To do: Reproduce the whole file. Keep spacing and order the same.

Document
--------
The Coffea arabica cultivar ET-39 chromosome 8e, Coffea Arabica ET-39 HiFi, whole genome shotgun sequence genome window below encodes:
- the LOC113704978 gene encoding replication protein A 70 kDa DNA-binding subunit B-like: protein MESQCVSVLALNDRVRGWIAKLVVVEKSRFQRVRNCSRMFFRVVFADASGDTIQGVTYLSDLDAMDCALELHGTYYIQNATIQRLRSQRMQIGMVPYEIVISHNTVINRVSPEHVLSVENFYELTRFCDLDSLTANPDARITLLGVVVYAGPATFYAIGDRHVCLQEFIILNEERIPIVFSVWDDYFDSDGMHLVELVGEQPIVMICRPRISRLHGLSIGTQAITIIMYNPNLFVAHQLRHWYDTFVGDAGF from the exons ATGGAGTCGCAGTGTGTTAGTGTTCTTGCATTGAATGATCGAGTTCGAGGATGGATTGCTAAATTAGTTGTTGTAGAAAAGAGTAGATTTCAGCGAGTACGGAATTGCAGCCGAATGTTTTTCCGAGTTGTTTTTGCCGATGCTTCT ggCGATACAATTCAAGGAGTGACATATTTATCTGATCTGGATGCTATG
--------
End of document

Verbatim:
The Coffea arabica cultivar ET-39 chromosome 8e, Coffea Arabica ET-39 HiFi, whole genome shotgun sequence genome window below encodes:
- the LOC113704978 gene encoding replication protein A 70 kDa DNA-binding subunit B-like: protein MESQCVSVLALNDRVRGWIAKLVVVEKSRFQRVRNCSRMFFRVVFADASGDTIQGVTYLSDLDAMDCALELHGTYYIQNATIQRLRSQRMQIGMVPYEIVISHNTVINRVSPEHVLSVENFYELTRFCDLDSLTANPDARITLLGVVVYAGPATFYAIGDRHVCLQEFIILNEERIPIVFSVWDDYFDSDGMHLVELVGEQPIVMICRPRISRLHGLSIGTQAITIIMYNPNLFVAHQLRHWYDTFVGDAGF from the exons ATGGAGTCGCAGTGTGTTAGTGTTCTTGCATTGAATGATCGAGTTCGAGGATGGATTGCTAAATTAGTTGTTGTAGAAAAGAGTAGATTTCAGCGAGTACGGAATTGCAGCCGAATGTTTTTCCGAGTTGTTTTTGCCGATGCTTCT ggCGATACAATTCAAGGAGTGACATATTTATCTGATCTGGATGCTATG